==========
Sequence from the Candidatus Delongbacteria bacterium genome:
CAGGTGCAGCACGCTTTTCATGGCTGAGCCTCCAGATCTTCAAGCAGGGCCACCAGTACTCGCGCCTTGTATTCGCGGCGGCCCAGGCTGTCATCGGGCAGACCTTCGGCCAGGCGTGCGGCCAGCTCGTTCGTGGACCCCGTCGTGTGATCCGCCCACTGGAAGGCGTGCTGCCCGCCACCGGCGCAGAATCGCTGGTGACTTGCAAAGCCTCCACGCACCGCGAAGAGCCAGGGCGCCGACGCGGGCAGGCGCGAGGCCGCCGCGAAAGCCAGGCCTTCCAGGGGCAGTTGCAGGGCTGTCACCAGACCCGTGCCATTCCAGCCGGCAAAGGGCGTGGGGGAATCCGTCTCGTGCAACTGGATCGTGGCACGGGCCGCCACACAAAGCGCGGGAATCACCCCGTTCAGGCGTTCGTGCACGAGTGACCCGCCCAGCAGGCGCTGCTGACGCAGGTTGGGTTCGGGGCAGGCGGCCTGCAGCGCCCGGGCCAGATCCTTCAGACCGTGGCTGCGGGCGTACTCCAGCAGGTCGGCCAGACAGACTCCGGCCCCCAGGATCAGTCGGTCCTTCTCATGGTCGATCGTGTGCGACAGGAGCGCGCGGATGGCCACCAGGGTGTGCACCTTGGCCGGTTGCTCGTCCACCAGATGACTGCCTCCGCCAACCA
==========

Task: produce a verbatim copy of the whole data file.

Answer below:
Sequence from the Candidatus Delongbacteria bacterium genome:
CAGGTGCAGCACGCTTTTCATGGCTGAGCCTCCAGATCTTCAAGCAGGGCCACCAGTACTCGCGCCTTGTATTCGCGGCGGCCCAGGCTGTCATCGGGCAGACCTTCGGCCAGGCGTGCGGCCAGCTCGTTCGTGGACCCCGTCGTGTGATCCGCCCACTGGAAGGCGTGCTGCCCGCCACCGGCGCAGAATCGCTGGTGACTTGCAAAGCCTCCACGCACCGCGAAGAGCCAGGGCGCCGACGCGGGCAGGCGCGAGGCCGCCGCGAAAGCCAGGCCTTCCAGGGGCAGTTGCAGGGCTGTCACCAGACCCGTGCCATTCCAGCCGGCAAAGGGCGTGGGGGAATCCGTCTCGTGCAACTGGATCGTGGCACGGGCCGCCACACAAAGCGCGGGAATCACCCCGTTCAGGCGTTCGTGCACGAGTGACCCGCCCAGCAGGCGCTGCTGACGCAGGTTGGGTTCGGGGCAGGCGGCCTGCAGCGCCCGGGCCAGATCCTTCAGACCGTGGCTGCGGGCGTACTCCAGCAGGTCGGCCAGACAGACTCCGGCCCCCAGGATCAGTCGGTCCTTCTCATGGTCGATCGTGTGCGACAGGAGCGCGCGGATGGCCACCAGGGTGTGCACCTTGGCCGGTTGCTCGTCCACCAGATGACTGCCTCCGCCAACCA